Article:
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Deletion of the 6-kDa subunit affects the activity and yield of the bc1 complex from Rhodovulum sulfidophilum.

The cytochrome bc1 complex from Rhodovulum sulfidophilum purifies as a four-subunit complex: the cytochrome b, cytochrome c1 and Rieske iron-sulphur proteins, which are encoded together in the fbc operon, as well as a 6-kDa protein. The gene encoding the 6-kDa protein, named fbcS, has been identified. It is located within the sox operon, which encodes the subunits of sarcosine oxidase. The encoded 6-kDa protein is very hydrophobic and is predicted to form a single transmembrane helix. It shows no sequence homology to any known protein. The gene has been knocked-out of the genome and a three-subunit complex can be purified. This deletion leads to a large reduction in the yield of the isolated complex and in its activity compared to wild-type. The high quinone content found in the wild-type complex is, however, maintained after removal of the 6-kDa protein. Surprisingly, a fourth subunit of approximately 6 kDa is again found to copurify with the Rhv. sulfidophilum bc1 complex when only the fbc operon is expressed heterologously in a near-relative, Rhodobacter capsulatus, which lacks this small subunit in its own bc1 complex.[1]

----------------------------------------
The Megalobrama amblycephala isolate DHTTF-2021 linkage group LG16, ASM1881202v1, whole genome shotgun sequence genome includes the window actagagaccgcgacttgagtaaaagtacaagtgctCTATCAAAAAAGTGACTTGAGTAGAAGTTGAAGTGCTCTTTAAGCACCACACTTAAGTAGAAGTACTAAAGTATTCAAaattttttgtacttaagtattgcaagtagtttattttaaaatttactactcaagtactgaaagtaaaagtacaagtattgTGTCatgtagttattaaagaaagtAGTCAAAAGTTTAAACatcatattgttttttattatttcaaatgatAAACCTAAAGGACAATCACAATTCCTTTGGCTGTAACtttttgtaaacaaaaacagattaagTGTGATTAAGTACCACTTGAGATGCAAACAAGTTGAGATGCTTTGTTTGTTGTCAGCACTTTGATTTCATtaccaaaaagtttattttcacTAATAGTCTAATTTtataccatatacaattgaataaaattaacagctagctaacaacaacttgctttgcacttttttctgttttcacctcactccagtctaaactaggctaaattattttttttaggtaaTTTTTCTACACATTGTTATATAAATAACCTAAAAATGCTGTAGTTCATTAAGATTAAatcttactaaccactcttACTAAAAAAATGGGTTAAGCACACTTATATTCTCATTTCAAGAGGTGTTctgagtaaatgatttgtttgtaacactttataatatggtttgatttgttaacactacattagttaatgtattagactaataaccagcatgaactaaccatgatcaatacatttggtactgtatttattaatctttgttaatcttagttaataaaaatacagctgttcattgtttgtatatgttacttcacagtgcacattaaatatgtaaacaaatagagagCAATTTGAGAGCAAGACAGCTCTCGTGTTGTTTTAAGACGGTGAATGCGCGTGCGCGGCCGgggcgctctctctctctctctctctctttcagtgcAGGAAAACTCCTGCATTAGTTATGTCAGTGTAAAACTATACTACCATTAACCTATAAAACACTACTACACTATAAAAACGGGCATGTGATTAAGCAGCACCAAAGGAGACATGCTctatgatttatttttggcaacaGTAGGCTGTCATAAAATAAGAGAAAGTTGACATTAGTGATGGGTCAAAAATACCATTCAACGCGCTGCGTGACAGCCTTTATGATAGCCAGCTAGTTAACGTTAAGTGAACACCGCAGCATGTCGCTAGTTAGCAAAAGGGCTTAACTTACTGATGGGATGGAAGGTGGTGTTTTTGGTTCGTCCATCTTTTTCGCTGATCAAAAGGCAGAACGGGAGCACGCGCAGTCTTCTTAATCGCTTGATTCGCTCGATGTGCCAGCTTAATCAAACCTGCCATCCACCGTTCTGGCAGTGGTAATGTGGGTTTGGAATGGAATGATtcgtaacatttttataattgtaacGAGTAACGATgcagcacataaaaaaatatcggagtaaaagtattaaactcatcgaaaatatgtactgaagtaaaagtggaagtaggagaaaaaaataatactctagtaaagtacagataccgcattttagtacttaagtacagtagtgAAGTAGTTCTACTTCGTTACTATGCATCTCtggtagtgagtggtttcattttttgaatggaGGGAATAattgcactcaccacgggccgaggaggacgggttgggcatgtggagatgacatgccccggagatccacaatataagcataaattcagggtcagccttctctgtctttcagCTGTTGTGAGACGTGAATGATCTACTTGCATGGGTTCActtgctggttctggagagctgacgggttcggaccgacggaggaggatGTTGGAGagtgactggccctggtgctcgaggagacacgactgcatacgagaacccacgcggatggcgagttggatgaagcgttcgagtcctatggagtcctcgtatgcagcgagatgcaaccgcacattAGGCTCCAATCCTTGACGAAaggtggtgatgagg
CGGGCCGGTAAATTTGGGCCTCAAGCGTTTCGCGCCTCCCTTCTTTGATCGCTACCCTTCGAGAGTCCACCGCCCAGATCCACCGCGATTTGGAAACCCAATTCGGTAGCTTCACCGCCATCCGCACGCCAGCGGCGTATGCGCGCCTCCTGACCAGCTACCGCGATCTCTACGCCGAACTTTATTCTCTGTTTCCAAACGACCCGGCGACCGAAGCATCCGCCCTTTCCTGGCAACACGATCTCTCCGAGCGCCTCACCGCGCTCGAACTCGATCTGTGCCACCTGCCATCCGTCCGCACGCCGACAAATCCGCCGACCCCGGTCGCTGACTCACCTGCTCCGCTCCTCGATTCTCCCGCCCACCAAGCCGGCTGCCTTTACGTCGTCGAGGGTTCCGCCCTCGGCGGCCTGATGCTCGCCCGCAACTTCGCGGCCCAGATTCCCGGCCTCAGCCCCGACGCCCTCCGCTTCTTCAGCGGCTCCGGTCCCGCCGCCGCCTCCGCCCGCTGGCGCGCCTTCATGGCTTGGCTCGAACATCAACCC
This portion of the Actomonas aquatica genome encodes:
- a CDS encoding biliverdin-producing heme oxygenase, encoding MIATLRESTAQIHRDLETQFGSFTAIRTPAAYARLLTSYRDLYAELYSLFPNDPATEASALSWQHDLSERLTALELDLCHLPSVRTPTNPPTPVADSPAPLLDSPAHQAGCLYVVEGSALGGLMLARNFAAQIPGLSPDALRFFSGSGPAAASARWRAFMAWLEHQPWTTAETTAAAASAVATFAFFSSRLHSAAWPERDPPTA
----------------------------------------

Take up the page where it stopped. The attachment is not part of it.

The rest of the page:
References

  1. Deletion of the 6-kDa subunit affects the activity and yield of the bc1 complex from Rhodovulum sulfidophilum. Rodgers, S., Moser, C., Martinez-Julvez, M., Sinning, I. Eur. J. Biochem. (2000) [Pubmed]
 
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